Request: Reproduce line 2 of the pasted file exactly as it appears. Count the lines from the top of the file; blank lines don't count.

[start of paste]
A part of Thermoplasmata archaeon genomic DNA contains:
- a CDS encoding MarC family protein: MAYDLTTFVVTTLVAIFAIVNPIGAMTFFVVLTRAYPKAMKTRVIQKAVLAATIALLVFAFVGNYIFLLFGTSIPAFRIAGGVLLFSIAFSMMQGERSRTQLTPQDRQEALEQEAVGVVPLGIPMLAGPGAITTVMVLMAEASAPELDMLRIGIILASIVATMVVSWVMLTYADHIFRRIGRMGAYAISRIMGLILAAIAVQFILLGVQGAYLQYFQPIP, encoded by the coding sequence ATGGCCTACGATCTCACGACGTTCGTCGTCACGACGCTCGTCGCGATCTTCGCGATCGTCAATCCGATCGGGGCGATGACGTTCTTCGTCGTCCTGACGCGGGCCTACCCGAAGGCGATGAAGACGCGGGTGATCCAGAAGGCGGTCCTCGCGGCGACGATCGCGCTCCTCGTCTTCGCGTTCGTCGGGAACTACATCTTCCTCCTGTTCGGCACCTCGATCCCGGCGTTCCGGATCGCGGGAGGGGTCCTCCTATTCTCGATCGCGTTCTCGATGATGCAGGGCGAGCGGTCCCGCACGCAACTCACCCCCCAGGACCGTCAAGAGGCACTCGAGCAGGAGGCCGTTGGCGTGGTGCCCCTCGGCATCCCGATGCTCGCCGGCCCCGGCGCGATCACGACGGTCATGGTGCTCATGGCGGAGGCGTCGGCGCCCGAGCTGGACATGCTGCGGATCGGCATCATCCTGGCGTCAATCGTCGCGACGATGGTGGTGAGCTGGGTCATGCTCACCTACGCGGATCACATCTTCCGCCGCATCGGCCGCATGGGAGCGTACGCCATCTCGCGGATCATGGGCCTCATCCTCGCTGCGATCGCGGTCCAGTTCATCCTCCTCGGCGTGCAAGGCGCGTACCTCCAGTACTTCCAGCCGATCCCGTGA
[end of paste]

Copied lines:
- a CDS encoding MarC family protein: MAYDLTTFVVTTLVAIFAIVNPIGAMTFFVVLTRAYPKAMKTRVIQKAVLAATIALLVFAFVGNYIFLLFGTSIPAFRIAGGVLLFSIAFSMMQGERSRTQLTPQDRQEALEQEAVGVVPLGIPMLAGPGAITTVMVLMAEASAPELDMLRIGIILASIVATMVVSWVMLTYADHIFRRIGRMGAYAISRIMGLILAAIAVQFILLGVQGAYLQYFQPIP, encoded by the coding sequence ATGGCCTACGATCTCACGACGTTCGTCGTCACGACGCTCGTCGCGATCTTCGCGATCGTCAATCCGATCGGGGCGATGACGTTCTTCGTCGTCCTGACGCGGGCCTACCCGAAGGCGATGAAGACGCGGGTGATCCAGAAGGCGGTCCTCGCGGCGACGATCGCGCTCCTCGTCTTCGCGTTCGTCGGGAACTACATCTTCCTCCTGTTCGGCACCTCGATCCCGGCGTTCCGGATCGCGGGAGGGGTCCTCCTATTCTCGATCGCGTTCTCGATGATGCAGGGCGAGCGGTCCCGCACGCAACTCACCCCCCAGGACCGTCAAGAGGCACTCGAGCAGGAGGCCGTTGGCGTGGTGCCCCTCGGCATCCCGATGCTCGCCGGCCCCGGCGCGATCACGACGGTCATGGTGCTCATGGCGGAGGCGTCGGCGCCCGAGCTGGACATGCTGCGGATCGGCATCATCCTGGCGTCAATCGTCGCGACGATGGTGGTGAGCTGGGTCATGCTCACCTACGCGGATCACATCTTCCGCCGCATCGGCCGCATGGGAGCGTACGCCATCTCGCGGATCATGGGCCTCATCCTCGCTGCGATCGCGGTCCAGTTCATCCTCCTCGGCGTGCAAGGCGCGTACCTCCAGTACTTCCAGCCGATCCCGTGA